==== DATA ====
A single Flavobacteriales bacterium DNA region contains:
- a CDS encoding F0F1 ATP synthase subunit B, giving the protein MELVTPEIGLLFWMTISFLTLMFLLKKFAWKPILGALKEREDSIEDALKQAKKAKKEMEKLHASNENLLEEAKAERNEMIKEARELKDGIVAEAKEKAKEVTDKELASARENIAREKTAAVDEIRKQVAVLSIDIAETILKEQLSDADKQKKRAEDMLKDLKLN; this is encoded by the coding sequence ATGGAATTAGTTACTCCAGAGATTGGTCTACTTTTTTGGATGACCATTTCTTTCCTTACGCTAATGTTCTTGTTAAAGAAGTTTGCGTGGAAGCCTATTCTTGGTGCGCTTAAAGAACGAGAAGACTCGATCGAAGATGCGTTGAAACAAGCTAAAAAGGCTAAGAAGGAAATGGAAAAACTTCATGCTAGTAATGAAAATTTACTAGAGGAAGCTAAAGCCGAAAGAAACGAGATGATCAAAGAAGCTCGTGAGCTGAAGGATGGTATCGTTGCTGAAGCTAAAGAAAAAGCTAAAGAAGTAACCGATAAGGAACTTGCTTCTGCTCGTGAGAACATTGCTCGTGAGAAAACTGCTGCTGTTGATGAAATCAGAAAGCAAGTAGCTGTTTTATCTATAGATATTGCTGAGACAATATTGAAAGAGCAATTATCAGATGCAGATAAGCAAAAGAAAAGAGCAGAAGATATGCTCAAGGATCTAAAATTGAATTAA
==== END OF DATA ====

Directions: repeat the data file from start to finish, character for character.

A single Flavobacteriales bacterium DNA region contains:
- a CDS encoding F0F1 ATP synthase subunit B, giving the protein MELVTPEIGLLFWMTISFLTLMFLLKKFAWKPILGALKEREDSIEDALKQAKKAKKEMEKLHASNENLLEEAKAERNEMIKEARELKDGIVAEAKEKAKEVTDKELASARENIAREKTAAVDEIRKQVAVLSIDIAETILKEQLSDADKQKKRAEDMLKDLKLN; this is encoded by the coding sequence ATGGAATTAGTTACTCCAGAGATTGGTCTACTTTTTTGGATGACCATTTCTTTCCTTACGCTAATGTTCTTGTTAAAGAAGTTTGCGTGGAAGCCTATTCTTGGTGCGCTTAAAGAACGAGAAGACTCGATCGAAGATGCGTTGAAACAAGCTAAAAAGGCTAAGAAGGAAATGGAAAAACTTCATGCTAGTAATGAAAATTTACTAGAGGAAGCTAAAGCCGAAAGAAACGAGATGATCAAAGAAGCTCGTGAGCTGAAGGATGGTATCGTTGCTGAAGCTAAAGAAAAAGCTAAAGAAGTAACCGATAAGGAACTTGCTTCTGCTCGTGAGAACATTGCTCGTGAGAAAACTGCTGCTGTTGATGAAATCAGAAAGCAAGTAGCTGTTTTATCTATAGATATTGCTGAGACAATATTGAAAGAGCAATTATCAGATGCAGATAAGCAAAAGAAAAGAGCAGAAGATATGCTCAAGGATCTAAAATTGAATTAA